- Muddy trails can easily be ruined by you
- And they can ruin your bike, too
- There is a cheap fix, to make your winter riding, a lot more fun
Winter means mud. And for mountain bikers, that means fun. Or does it?
South Africa has mild winters, compared to most other mountain biking destinations, such as the Alps, Canada or New Zealand. That said, winter cold fronts make landfall here and driving rain creates muddy trails.
What is the best approach, to riding your mountain bike in winter? The first principle is to think of trail sustainability. Those handbuilt sections of singletrack, especially corners and climbs, are at their most vulnerable when soaked.
Don't ride on rainy days
A riding group, at the wrong time, can do a lot of trail damage, especially when ruts are baked into a state of near permanence, by a few days of sun.
The responsible thing is to be cautious and stay on gravel roads, and off singletrack, until landowners or trail builders have removed the hazard tape. Or given the go-ahead to ride.
But what about your bike? Mountain bikes can ride over rocks and land huge jumps, without strain, but they are vulnerable to mud, as it creates abrasion risk.
The drivetrain (cassette, chain chainring) and suspension components are most exposed. Riding in very muddy conditions will shorten the mechanical lifecycle of some rather expensive bits on your bike.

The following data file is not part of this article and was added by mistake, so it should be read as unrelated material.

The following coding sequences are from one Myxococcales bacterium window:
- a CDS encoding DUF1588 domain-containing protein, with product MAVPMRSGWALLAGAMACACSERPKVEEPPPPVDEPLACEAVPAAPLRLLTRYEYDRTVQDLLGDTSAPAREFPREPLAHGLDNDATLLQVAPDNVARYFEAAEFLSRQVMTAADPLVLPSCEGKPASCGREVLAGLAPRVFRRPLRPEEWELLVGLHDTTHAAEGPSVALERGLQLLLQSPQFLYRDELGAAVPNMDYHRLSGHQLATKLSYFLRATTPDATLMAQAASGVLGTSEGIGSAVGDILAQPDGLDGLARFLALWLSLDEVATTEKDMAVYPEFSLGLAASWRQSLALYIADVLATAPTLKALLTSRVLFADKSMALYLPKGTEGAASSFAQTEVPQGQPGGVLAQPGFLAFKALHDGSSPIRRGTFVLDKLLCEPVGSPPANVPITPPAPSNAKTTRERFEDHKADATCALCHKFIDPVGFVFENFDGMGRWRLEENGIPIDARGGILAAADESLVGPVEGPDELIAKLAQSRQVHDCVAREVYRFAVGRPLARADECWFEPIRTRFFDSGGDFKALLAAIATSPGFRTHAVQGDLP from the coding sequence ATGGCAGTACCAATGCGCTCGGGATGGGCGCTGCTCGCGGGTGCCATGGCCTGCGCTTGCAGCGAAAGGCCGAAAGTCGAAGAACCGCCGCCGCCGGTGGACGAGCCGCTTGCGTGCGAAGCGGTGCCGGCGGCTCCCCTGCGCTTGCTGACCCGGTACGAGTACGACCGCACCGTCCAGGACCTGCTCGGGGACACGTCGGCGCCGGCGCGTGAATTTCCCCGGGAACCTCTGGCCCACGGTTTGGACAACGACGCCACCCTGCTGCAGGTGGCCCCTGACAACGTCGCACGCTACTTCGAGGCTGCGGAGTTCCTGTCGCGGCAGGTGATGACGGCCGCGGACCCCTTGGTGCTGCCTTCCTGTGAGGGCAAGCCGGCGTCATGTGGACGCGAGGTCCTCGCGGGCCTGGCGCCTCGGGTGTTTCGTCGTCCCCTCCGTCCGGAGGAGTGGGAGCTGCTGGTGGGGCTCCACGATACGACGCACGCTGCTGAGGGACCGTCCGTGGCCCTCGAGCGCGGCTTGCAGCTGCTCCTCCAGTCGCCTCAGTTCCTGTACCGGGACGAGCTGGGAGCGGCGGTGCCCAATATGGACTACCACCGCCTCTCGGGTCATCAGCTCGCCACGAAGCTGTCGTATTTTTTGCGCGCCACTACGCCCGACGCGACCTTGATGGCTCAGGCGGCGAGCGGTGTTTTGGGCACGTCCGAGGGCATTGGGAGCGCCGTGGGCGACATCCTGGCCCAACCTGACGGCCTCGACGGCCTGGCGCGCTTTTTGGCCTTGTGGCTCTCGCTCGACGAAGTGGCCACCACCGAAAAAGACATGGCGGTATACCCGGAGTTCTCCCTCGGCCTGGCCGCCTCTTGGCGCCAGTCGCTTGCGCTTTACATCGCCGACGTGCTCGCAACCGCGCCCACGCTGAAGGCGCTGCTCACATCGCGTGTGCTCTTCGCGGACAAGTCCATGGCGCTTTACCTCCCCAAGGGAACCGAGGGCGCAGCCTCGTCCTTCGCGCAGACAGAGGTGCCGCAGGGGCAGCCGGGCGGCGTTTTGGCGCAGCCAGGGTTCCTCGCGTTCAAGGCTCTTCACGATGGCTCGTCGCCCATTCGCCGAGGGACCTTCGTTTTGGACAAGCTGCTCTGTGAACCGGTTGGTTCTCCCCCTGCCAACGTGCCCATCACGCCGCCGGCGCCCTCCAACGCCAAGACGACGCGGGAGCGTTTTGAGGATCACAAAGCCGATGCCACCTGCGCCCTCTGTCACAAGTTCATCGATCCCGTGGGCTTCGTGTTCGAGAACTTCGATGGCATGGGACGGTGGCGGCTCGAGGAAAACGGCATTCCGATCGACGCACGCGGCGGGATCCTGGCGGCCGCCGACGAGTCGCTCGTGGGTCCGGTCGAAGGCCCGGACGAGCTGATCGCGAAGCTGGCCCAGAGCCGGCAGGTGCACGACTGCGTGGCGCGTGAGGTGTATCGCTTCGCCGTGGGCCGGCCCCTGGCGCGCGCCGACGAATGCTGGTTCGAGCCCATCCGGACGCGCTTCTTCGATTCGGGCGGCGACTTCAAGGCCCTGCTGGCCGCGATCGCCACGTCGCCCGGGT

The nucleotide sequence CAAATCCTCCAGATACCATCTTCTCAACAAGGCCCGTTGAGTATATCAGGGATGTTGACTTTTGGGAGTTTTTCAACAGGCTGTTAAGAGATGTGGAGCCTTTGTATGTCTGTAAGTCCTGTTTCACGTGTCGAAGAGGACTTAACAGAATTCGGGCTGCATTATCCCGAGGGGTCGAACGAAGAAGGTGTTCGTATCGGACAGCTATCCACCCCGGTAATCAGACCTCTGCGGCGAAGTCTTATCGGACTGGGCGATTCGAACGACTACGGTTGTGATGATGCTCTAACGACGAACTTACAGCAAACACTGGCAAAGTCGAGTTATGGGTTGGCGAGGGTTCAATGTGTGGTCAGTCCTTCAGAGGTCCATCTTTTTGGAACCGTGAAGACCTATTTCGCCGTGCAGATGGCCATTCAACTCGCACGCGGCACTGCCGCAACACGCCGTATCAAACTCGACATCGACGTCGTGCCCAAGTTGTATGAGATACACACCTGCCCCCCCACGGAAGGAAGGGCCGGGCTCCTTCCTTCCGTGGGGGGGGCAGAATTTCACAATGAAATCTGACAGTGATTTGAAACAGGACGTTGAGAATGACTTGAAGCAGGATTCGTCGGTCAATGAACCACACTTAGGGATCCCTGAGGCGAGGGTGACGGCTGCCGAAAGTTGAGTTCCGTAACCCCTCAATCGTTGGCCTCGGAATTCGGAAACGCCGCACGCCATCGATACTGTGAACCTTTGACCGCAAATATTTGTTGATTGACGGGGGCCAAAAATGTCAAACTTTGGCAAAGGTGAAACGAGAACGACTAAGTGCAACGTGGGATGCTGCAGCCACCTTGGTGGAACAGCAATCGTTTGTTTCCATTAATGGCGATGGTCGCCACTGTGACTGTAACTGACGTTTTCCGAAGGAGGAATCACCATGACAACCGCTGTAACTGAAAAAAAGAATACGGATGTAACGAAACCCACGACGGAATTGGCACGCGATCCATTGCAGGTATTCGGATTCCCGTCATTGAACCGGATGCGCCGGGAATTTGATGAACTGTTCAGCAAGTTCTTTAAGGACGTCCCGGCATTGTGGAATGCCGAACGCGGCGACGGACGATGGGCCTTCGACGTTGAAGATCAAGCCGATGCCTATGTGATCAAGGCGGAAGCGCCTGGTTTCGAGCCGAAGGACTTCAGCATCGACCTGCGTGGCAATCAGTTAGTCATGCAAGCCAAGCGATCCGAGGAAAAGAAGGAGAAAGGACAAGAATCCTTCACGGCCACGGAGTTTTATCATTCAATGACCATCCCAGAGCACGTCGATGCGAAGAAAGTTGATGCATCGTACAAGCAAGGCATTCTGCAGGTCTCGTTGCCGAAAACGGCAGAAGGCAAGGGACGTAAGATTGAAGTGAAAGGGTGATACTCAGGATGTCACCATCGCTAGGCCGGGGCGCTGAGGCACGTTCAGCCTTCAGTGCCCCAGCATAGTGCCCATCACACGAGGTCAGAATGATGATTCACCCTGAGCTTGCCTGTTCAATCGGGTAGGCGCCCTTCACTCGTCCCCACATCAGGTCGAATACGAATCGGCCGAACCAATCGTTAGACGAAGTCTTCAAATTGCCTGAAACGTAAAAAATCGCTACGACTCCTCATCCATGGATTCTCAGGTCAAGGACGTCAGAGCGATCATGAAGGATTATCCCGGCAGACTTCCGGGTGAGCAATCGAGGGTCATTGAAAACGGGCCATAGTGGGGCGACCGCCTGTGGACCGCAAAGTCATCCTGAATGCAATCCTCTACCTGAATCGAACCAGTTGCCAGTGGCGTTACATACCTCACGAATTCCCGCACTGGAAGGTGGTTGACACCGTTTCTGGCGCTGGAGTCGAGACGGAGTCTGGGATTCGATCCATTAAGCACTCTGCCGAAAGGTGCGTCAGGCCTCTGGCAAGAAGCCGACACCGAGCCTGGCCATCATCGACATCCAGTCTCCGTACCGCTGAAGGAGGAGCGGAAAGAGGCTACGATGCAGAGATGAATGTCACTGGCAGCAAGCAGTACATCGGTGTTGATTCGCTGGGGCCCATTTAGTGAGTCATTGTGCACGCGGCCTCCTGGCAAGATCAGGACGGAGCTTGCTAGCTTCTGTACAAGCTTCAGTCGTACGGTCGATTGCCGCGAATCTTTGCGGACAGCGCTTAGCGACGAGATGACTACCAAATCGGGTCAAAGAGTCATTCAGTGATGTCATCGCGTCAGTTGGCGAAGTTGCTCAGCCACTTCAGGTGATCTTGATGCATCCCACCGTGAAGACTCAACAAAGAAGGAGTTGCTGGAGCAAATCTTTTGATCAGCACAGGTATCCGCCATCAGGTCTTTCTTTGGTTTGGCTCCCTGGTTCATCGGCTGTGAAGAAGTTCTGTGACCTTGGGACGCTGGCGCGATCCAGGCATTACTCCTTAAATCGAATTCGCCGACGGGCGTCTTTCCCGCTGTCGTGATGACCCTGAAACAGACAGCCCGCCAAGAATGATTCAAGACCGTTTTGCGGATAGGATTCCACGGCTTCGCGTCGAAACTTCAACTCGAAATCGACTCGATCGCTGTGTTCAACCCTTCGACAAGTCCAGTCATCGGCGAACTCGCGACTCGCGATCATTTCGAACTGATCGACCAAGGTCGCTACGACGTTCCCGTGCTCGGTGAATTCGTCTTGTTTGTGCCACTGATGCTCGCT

Don't power wash your entire bike
Always wash your bike meticulously after a particularly muddy ride. Take time and wash your bike slowly and methodically, instead of trying to power-wash it quickly and doing damage.
Do not use a high-pressure washer everywhere, especially around suspension components or the bottom bracket.
All you will achieve is to clean surface mud, but also drive smaller bits of sediment deeper into mechanical components, where they can cause the most damage.
Get a cheap fender
Is there an accessory that can make your muddy rides easier? Of course, there is: the humble fender.
At the recent Les Gets UCI mountain bike World Cup in France, even the most weight obsessed XCO riders, had fenders on their front forks.
Mountain bike tyres have large tread blocks, to give you grip in muddy conditions. These tread blocks also fling a lot of mud upwards, as the tyre rolls. The result is a downtube caked with mud (which adds weight to your bike) and the risk of mud flinging from below, into your eye.
Cheap and easy to fit, the fender deflects most of this mud stream and makes for a much better deep winter riding experience.